They moved the sheep into the valley this week.
It’s not done the way you imagine it, slowly, on foot, sheep and man and dogs invisible within the lazy cloud of dust rising and drifting until the winds start, a ritual that was ancient a thousand years before the Old Testament. Now the sheep are brought in by enormous stock trailers pulled by big rigs, aluminum cargo containers riddled with holes, animals clattering down the ramp and stopping almost at the base to graze until jostled on by the flock crowding behind, spreading out leisurely, a diaspora dictated by the stomach, which is probably the cause of almost all the diasporas the world has ever known.
Most of our valley is still open land, but it’s a peculiar patchwork of agriculture and unused land, frequently side by side. Why is this eighty acre parcel plowed and planted and fertilized and irrigated and manicured, while the eighty acres next to it has never been touched in the twenty years we’ve lived here? Different soil? Different owner? I don’t know. But because there are still so many patches left unused, the valley and the surrounding hills are prime sheep country in the spring when the grasses first appear.
We know the sheep are coming when they bring the water truck and the shepherd’s trailer in a day or two before. The trailer is as unromantic as the big rigs, a tacky, tiny, bumper-hitch aluminum camper in need of repair and washing. When we see these things, we know our lives, our equestrian lives, are about to become disrupted.
Horses don’t like sheep. Horses don’t like anything that makes them nervous, and anything they’re unfamiliar with makes them nervous, but sheep seem to have a special effect on horses. If they’re around sheep long enough, most horses will eventually get used to them; familiarity breeds boredom. If they’re around anything enough, most horses will get used to whatever it is, but there are always the exceptions.
We rescued a horse about ten years ago, a willful, foul-tempered, misanthropic beast who felt he should always be the Officer in Charge of Everything. Darleen did a great job with him, but he never got used to sheep. No matter how much he was around them (a week or so annually), or how close (once, at the vet’s, I deliberately put him in a turnout next to a pen with eight or ten, all bleating at each other), whenever we tried to ride him past a flock he would break into a sweat, start to tap dance, move on into an interpretative modern jazz routine, and finally descend into hip-hop and break dancing. It made Darleen’s ride somewhat less than magical.
I don’t know why sheep seem to bother horses so much. Perhaps it’s the smell. And it’s hard to say how horses see them. A horse’s vision is extraordinarily acute for any kind of movement, even at great distances, but it’s not terribly clear, so perhaps they see sheep not as individual animals with an aggregate I.Q. considerably smaller than a pet rock, but as an enormous and amorphous slow-moving cloud of ectoplasm. A bad-smelling, strange-sounding cloud of ectoplasm.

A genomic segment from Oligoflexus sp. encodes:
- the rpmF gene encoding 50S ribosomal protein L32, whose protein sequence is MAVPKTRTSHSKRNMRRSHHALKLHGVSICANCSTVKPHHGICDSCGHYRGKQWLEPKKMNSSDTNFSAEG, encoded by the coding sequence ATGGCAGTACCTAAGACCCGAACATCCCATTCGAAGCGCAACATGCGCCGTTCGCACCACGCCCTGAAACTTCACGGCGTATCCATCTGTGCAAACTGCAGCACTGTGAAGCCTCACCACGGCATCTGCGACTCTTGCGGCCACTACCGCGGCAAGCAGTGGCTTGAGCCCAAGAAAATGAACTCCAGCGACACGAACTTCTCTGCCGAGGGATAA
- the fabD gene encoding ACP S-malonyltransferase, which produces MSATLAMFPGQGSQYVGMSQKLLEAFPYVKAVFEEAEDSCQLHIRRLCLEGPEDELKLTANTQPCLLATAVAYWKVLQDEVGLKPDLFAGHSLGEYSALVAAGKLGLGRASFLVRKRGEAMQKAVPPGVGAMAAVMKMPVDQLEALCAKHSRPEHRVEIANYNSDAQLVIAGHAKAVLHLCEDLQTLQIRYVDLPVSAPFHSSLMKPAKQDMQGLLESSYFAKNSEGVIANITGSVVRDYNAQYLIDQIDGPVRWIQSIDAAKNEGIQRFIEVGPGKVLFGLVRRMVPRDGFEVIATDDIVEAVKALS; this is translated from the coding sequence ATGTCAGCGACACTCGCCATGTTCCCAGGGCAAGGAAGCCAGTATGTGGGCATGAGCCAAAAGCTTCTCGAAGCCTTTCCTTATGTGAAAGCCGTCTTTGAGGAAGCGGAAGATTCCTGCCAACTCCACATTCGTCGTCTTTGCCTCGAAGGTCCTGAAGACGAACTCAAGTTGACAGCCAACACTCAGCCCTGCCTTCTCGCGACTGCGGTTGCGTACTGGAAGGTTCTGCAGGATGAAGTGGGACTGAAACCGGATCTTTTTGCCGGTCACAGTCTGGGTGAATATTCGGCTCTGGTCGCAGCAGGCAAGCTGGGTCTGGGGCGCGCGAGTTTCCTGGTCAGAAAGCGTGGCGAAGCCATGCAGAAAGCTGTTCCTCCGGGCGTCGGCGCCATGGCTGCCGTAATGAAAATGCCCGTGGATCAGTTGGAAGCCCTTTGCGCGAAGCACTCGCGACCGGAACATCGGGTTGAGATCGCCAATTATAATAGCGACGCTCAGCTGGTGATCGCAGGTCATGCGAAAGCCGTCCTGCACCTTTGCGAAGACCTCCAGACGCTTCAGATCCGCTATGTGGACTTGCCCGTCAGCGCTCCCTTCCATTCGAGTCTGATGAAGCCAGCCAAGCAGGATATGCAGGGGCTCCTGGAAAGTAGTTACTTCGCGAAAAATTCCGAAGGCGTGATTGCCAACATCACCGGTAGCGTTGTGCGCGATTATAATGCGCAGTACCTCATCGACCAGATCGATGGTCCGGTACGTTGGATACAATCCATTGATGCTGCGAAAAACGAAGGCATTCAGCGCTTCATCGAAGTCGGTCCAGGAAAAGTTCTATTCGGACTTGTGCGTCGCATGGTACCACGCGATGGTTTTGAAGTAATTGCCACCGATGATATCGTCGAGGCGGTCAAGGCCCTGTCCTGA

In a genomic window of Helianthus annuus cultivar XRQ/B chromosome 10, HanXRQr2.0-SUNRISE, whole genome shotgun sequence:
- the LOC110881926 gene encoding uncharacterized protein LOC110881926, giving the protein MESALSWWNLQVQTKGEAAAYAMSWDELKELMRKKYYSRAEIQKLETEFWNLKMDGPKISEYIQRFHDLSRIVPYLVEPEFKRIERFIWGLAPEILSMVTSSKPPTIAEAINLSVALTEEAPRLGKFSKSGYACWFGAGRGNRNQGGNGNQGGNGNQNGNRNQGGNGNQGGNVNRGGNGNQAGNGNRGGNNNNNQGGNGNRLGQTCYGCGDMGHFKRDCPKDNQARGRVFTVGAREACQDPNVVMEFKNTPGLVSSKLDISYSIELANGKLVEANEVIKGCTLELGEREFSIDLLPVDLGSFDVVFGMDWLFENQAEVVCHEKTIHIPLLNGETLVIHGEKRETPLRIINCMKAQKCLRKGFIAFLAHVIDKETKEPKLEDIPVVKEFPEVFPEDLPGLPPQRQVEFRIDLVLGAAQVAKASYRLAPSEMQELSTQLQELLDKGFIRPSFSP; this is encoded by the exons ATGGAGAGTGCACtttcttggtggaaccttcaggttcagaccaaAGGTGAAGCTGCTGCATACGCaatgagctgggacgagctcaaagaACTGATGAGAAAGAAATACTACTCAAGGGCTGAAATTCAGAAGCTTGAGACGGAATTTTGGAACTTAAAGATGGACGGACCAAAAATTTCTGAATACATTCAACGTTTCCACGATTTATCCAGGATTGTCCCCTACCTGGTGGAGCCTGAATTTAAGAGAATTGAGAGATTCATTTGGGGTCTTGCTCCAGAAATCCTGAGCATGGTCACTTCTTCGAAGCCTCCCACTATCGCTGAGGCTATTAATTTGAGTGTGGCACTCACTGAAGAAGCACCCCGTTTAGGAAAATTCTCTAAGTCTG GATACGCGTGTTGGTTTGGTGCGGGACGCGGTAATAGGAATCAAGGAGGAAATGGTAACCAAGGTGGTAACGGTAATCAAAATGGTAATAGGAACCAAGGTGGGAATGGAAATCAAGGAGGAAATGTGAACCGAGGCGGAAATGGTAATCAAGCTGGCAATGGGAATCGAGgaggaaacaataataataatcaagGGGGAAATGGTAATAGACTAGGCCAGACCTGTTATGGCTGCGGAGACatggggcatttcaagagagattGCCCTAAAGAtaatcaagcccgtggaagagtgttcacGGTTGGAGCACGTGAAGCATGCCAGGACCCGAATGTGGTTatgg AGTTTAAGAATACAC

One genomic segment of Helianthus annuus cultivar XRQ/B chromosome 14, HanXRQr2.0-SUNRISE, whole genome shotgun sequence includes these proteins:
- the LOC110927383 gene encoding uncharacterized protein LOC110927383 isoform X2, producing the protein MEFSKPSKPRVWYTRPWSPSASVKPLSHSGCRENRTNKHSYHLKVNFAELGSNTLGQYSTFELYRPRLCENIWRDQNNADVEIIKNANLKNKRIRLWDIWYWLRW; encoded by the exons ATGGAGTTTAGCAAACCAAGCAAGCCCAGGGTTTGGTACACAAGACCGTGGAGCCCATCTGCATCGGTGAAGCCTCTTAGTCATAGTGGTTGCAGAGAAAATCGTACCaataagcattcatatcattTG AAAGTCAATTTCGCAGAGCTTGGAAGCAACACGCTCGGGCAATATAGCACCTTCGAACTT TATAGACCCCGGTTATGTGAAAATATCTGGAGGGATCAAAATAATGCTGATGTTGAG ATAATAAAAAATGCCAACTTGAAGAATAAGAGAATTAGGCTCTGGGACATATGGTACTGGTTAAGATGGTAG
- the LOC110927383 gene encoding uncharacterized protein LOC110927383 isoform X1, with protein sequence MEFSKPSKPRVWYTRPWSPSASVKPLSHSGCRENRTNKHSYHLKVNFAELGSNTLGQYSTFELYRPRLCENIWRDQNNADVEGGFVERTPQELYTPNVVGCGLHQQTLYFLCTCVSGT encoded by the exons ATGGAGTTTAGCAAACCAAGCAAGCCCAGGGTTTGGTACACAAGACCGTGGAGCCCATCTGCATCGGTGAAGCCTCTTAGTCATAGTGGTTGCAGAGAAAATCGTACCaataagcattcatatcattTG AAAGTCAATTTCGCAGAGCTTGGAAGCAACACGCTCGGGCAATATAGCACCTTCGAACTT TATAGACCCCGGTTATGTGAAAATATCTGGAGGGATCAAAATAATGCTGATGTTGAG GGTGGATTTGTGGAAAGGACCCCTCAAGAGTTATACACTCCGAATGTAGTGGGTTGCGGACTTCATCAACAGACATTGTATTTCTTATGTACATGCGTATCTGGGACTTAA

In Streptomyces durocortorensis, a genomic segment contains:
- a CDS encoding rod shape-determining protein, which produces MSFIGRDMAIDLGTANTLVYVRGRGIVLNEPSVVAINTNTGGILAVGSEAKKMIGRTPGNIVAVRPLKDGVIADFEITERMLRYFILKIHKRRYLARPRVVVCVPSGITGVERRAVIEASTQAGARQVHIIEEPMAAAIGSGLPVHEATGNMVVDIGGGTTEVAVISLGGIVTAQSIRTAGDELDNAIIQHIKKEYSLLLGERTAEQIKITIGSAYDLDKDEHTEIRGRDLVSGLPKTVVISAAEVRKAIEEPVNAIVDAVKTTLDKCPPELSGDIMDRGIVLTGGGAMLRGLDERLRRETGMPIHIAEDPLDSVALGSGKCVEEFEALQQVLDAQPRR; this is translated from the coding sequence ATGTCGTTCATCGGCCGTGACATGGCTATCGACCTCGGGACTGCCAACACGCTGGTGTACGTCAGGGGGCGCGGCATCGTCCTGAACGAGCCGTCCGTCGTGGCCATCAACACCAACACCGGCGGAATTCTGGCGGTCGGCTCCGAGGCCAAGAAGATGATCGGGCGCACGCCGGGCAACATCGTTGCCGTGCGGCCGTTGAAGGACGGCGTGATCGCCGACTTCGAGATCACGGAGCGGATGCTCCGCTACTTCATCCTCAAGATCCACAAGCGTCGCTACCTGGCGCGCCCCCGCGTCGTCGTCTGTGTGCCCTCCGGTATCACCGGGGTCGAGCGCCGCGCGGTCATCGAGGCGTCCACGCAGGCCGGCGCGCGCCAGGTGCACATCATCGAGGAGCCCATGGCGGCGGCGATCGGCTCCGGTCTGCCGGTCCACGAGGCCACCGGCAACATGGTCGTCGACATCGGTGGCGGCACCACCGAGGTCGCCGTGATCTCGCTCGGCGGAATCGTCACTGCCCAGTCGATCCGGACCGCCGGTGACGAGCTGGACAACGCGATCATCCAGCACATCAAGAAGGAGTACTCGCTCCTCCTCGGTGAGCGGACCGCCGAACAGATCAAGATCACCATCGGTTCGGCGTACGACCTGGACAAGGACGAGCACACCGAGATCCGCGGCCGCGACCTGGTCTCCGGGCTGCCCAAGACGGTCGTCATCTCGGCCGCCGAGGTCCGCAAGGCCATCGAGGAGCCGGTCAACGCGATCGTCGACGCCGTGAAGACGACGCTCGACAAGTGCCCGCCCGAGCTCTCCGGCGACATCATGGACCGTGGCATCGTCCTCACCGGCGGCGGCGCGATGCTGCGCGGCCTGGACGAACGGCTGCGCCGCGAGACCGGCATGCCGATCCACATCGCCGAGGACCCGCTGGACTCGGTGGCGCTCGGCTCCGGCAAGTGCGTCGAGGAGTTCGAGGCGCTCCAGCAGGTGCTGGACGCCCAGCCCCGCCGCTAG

The two horses we have now (we sold the Officer in Charge of Everything, at a loss, to a retired movie horse trainer who wanted a project, and when I tell you we sold a rescue at a loss, you know all you need to know about the Parkers’ cunning and wily business savvy; buy high and sell low, that’s our motto) are far more easy going and good natured than the rescue, but when the sheep were unloaded, both of them became stark staring lunatics. They made it clear with every movement that this was the end of civilization as they knew it, heads up, tails up, blowing through their nostrils, galloping as far away in the pastures as they could get, and then galloping back to stare and blow some more.
Two days after they arrived, the sheep began to drift over closer to our property. When I went down that afternoon to bring the horses in for grooming and saddling, the sheep had grazed to within fifteen or twenty yards of my fence, and the horses were behaving like congenital idiots, fleeing in terror from the deadly horse-eating lambs, and then racing back to see what had scared them. As the flock got closer and closer I decided that instead of trying to ride (ha!) I would try to use the time to get the horses’ minds right. I leaned up against the fence and watched the sheep while I talked to the horses. I had much to say about their I.Q.s, their commonsense, their usefulness as cowponies or even for basic transportation, their ancestry, their disgraceful lack of dignity, and their even greater lack of courage, but I said it all in sweet and loving tones. They didn’t exactly go back to grazing, but at least they stopped running back to the barn. They satisfied themselves with snorting and staring.
In the October/November issue of Ranch & Reatahttps://www.rangeradio.com/ranch-and-reata-magazine
there is an article about a young lady wrangler whose clients, city slickers all, were charged by a seven hundred pound grizzly bear during a trail ride in the Flathead National Forest in Montana. As the horses bolted, an eight year old boy fell off his mount. The wrangler, Erin Bolster, was able to turn her own horse and charge the bear three times, saving the boy’s life. I may sit in the barn this evening and read that article out loud to my pampered hothouse flowers. Maybe it’ll shame them into some semblance of courage.